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BRASILIA (Reuters) As the world recoils at the sight of fires ravaging Brazil’s Amazon jungle, the nation’s far right government is undermining the agency charged with protecting the rainforest, Reuters has learned from interviews with ten current and former employees, public records and a review of internal government reports.Conservative President Jair Bolsonaro has made no secret of his disdain for the public body, known as Ibama, which he has publicly rebuked as an impediment to the nation’s development.Since he took office on January 1, Ibama’s budget has shrunk by 25% as part of government wide belt tightening, according to internal government data collected by the opposition PSOL party and shared with Reuters. Among the cuts: funding for prevention and control of forest fires was reduced 23%.New leadership at Ibama also has made it tougher for the agency to crack down on illegal logging, farming and mining that have despoiled nearly 12,000 square kilometers (4,633 square miles) in the Amazon this year, all of the former and current employees told Reuters.For example, field agents have seen new restrictions on their ability to destroy heavy equipment found at the scene of environmental crimes, a long standing tactic to slow land grabbers, five of the people said.In addition, an elite corps of Ibama forest cops has not seen action in the Amazon this year, a first since the heavily armed, highly trained unit was launched five years ago, according to four of the people familiar with the matter. Instead, these special agents have been confined largely to desk duty, the people say, or assigned field tasks far from hot spots in the rainforest.Punishment of environmental criminals has declined substantially on Bolsonaro’s watch.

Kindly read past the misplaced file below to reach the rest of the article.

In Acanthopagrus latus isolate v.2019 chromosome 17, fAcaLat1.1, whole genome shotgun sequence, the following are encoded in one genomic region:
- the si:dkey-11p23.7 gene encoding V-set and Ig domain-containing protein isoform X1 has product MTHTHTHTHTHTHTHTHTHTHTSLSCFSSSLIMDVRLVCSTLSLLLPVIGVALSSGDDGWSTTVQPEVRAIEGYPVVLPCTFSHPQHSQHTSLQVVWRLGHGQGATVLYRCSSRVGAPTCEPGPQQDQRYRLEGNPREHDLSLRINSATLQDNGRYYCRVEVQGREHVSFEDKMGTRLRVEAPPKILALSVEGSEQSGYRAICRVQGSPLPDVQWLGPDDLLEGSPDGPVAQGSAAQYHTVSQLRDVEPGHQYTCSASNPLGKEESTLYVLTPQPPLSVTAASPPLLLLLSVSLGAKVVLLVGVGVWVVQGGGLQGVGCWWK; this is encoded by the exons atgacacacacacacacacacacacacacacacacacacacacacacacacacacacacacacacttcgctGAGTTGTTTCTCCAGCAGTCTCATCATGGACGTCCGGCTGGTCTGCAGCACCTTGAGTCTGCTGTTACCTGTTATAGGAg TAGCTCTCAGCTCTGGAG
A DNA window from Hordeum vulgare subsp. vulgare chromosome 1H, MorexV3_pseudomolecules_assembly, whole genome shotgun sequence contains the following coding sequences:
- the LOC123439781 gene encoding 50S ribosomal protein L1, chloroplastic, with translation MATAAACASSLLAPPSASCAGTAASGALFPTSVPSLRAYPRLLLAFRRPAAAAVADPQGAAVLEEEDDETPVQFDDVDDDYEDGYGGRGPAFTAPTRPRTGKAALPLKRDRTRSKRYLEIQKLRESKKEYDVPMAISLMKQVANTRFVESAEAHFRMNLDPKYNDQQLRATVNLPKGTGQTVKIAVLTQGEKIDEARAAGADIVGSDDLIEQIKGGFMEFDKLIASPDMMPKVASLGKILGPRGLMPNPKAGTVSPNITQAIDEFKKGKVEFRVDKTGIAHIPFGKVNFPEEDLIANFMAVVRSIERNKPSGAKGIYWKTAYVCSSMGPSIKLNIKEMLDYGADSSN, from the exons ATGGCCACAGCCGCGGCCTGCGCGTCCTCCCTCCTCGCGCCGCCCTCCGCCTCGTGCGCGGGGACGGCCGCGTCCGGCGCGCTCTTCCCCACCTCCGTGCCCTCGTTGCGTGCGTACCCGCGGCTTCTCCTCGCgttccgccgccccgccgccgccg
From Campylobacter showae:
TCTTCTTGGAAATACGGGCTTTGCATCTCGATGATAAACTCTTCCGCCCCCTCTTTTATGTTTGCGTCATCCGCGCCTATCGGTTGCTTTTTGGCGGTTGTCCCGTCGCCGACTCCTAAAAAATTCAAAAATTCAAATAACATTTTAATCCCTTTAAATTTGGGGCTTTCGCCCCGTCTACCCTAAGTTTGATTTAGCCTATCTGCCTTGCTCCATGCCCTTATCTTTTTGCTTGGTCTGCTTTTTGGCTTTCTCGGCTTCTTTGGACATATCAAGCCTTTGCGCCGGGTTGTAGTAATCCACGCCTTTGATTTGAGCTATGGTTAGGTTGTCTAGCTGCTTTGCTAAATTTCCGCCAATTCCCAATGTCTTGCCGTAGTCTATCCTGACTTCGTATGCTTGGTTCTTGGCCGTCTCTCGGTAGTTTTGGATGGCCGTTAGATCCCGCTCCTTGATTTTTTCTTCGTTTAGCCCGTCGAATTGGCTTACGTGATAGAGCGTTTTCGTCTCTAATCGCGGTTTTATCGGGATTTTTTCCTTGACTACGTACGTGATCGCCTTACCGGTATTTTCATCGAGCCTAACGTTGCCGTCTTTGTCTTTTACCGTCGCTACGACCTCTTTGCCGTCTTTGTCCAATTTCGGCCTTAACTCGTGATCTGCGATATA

They step inside and walk down a long path that is carpeted in red. Elegant tapestries hang on the walls and the corridor is lit by bright glowing orbs. In the distance is a very well dressed pair of Lizards. On 19th September 2016, academic and community participants in research projects funded by the Centre for Hidden Histories convened for a Shared Experience Workshop TM at Derby Riverside Centre. The day was organised by Impact Fellow, Dr Larissa Allwork, Community Liaison Officer, Mike Noble and Principle Investigator on the Centre for Hidden Histories project, Professor John Beckett. Participants presented their findings and discussed their experiences of working as part of an AHRC Connected Communities First World War Engagement Centre.The specific focus of the day was the impact TM of their projects or what the AHRC defines as, the influence TM of research or its effect on TM an individual, a community, the development of policy, or the creation of a new product or service.

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